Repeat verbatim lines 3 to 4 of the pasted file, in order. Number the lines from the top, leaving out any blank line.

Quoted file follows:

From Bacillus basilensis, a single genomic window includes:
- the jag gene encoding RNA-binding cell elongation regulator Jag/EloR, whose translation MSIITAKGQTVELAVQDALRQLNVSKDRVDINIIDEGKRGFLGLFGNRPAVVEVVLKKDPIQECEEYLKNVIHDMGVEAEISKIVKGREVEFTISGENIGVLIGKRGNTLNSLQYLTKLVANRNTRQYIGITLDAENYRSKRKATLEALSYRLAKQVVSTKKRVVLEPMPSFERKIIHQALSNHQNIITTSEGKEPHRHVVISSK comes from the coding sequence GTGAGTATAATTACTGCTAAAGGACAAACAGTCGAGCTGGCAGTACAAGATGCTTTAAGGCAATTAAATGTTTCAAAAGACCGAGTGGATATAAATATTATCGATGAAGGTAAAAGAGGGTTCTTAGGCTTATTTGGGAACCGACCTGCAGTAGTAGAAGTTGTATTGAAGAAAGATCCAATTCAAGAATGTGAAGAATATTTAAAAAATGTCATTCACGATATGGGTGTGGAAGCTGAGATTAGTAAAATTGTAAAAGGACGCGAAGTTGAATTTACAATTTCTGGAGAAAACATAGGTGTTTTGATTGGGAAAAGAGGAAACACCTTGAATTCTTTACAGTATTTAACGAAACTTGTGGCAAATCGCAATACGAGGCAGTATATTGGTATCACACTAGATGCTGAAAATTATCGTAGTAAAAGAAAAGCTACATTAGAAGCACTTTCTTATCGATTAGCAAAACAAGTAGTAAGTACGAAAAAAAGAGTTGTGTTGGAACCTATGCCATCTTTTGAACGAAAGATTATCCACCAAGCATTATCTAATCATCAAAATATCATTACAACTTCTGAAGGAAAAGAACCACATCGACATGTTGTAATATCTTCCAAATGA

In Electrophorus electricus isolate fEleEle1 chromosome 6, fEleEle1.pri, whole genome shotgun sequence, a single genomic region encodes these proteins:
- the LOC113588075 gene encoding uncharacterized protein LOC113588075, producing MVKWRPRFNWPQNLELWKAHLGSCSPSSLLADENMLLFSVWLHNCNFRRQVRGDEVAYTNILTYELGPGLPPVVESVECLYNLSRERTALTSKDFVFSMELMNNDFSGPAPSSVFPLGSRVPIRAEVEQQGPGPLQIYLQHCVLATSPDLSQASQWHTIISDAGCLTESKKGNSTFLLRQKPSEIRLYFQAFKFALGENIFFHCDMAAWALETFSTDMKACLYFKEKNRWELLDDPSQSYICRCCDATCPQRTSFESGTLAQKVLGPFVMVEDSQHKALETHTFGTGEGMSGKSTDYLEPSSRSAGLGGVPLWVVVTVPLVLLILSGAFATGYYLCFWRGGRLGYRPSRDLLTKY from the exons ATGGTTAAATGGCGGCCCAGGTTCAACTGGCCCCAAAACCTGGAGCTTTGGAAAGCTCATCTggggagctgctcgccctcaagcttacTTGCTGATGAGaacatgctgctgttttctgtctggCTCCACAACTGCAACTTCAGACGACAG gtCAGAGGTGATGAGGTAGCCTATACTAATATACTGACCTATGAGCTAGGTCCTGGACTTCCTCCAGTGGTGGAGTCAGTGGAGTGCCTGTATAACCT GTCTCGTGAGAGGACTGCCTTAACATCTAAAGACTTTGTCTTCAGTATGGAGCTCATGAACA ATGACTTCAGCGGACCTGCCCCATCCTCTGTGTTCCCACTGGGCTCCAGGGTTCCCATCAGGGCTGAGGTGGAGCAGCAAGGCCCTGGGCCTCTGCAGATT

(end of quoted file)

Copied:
In Electrophorus electricus isolate fEleEle1 chromosome 6, fEleEle1.pri, whole genome shotgun sequence, a single genomic region encodes these proteins:
- the LOC113588075 gene encoding uncharacterized protein LOC113588075, producing MVKWRPRFNWPQNLELWKAHLGSCSPSSLLADENMLLFSVWLHNCNFRRQVRGDEVAYTNILTYELGPGLPPVVESVECLYNLSRERTALTSKDFVFSMELMNNDFSGPAPSSVFPLGSRVPIRAEVEQQGPGPLQIYLQHCVLATSPDLSQASQWHTIISDAGCLTESKKGNSTFLLRQKPSEIRLYFQAFKFALGENIFFHCDMAAWALETFSTDMKACLYFKEKNRWELLDDPSQSYICRCCDATCPQRTSFESGTLAQKVLGPFVMVEDSQHKALETHTFGTGEGMSGKSTDYLEPSSRSAGLGGVPLWVVVTVPLVLLILSGAFATGYYLCFWRGGRLGYRPSRDLLTKY from the exons ATGGTTAAATGGCGGCCCAGGTTCAACTGGCCCCAAAACCTGGAGCTTTGGAAAGCTCATCTggggagctgctcgccctcaagcttacTTGCTGATGAGaacatgctgctgttttctgtctggCTCCACAACTGCAACTTCAGACGACAG gtCAGAGGTGATGAGGTAGCCTATACTAATATACTGACCTATGAGCTAGGTCCTGGACTTCCTCCAGTGGTGGAGTCAGTGGAGTGCCTGTATAACCT GTCTCGTGAGAGGACTGCCTTAACATCTAAAGACTTTGTCTTCAGTATGGAGCTCATGAACA ATGACTTCAGCGGACCTGCCCCATCCTCTGTGTTCCCACTGGGCTCCAGGGTTCCCATCAGGGCTGAGGTGGAGCAGCAAGGCCCTGGGCCTCTGCAGATT